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RESEARCH PAPERS: Forced Convection

A General Scheme for the Boundary Conditions in Convective and Diffusive Heat Transfer With Immersed Boundary Methods

[+] Author and Article Information
Arturo Pacheco-Vega1

CIEP-Facultad de Ciencias Químicas, Universidad Autónoma de San Luis Potosí, San Luis Potosí 78210, Méxicoapacheco@uaslp.mx

J. Rafael Pacheco, Tamara Rodić

Mechanical and Aerospace Engineering Department, Arizona State University, Tempe, AZ 85287-6106

1

Corresponding author.

J. Heat Transfer 129(11), 1506-1516 (Feb 12, 2007) (11 pages) doi:10.1115/1.2764083 History: Received June 19, 2006; Revised February 12, 2007

We describe the implementation of an interpolation technique, which allows the accurate imposition of the Dirichlet, Neumann, and mixed (Robin) boundary conditions on complex geometries using the immersed-boundary technique on Cartesian grids, where the interface effects are transmitted through forcing functions. The scheme is general in that it does not involve any special treatment to handle either one of the three types of boundary conditions. The accuracy of the interpolation algorithm on the boundary is assessed using several two- and three-dimensional heat transfer problems: (1) forced convection over cylinders placed in an unbounded flow, (2) natural convection on a cylinder placed inside a cavity, (3) heat diffusion inside an annulus, and (4) forced convection around a stationary sphere. The results show that the scheme preserves the second-order accuracy of the equations solver and are in agreement with analytical and/or numerical data.

Copyright © 2007 by American Society of Mechanical Engineers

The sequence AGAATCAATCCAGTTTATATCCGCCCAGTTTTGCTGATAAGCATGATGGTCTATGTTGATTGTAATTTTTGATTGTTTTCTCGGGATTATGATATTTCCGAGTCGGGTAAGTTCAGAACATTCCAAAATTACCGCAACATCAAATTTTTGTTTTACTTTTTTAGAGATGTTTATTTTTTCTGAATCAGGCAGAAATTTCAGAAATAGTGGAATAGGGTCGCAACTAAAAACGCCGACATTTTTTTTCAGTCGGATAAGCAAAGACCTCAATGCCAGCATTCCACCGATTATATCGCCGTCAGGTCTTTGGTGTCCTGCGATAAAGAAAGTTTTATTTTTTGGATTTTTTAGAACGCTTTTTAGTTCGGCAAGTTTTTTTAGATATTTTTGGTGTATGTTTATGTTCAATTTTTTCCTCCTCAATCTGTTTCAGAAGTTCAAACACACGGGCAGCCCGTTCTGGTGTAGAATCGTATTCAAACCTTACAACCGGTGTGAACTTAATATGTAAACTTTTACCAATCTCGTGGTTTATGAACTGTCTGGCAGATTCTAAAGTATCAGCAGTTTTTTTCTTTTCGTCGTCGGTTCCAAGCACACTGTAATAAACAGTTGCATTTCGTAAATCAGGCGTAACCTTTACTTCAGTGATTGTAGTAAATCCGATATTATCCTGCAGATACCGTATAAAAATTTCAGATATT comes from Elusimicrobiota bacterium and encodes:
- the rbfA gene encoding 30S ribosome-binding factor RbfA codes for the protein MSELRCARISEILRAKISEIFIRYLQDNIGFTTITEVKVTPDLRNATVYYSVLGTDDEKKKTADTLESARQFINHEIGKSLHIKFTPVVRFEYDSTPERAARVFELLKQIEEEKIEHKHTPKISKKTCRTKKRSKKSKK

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Figures

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Figure 1

Interpolation scheme at nodes (a), and (b) or (c)

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Figure 2

General interpolation scheme for Dirichlet–Neumann boundary conditions: (a) three nodes outside the boundary; (b) two nodes outside the boundary

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Figure 3

Bilinear interpolation

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Figure 4

Streamlines and temperature contours of flow around cylinder for Re=80: (a) streamlines; (b) isotherms

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Figure 5

Nu number along cylinder surface for Re=120. 엯, present scheme; ◇, experiments by Eckert and Soehngen (29).

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Figure 6

Streamlines and temperature contours of flow around two cylinders for Re=80: (a) streamlines; (b) isotherms

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Figure 7

Cylinder placed eccentrically in a square cavity

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Figure 8

Streamlines on a 200×200 grid for (a) Ra=104 and (b) Ra=106

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Figure 9

Isotherms on a 200×200 grid for (a) Ra=104 and (b) Ra=106

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Figure 10

Nu number along cold wall for Ra=106 and Pr=10. ◇, present scheme; 엯, Demirdžić (35).

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Figure 11

Nu number along cylinder surface for Ra=106 and Pr=10. Angle φ is measured from top of cylinder. ◇, present scheme; 엯, Demirdžić (35).

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Figure 12

Concentric cylindrical annulus

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Figure 13

((a)–(c)) L2 norm and maximum norm (ϵmax) as functions of the mesh size δ for different inner boundary conditions. (d) Error versus Δt for inner Robin boundary conditions. (a) Dirichlet (a=1, b=0, c=1). (b) Neumann (a=0, b=1, c=1). (c) Robin (a=1, b=1, c=1). (d) Radii locations: ◇, PA; 엯, PB; ▵, PC.

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Figure 14

Numerical (solid lines) versus analytical (symbols) time-dependent solutions. -▵-, t=0.15; -◇-, t=0.25; -엯-, t=0.35; -▿-, t=1.40 (steady state).

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Figure 15

Streamlines and temperature contours for flow around a sphere in the 50⩽Re⩽220 range. (a) Re=50, (b) Re=100, (c) Re=150, (d) Re=200, and (e) Re=220.

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Figure 16

Oblique view of vortical structures of flow for Re=300

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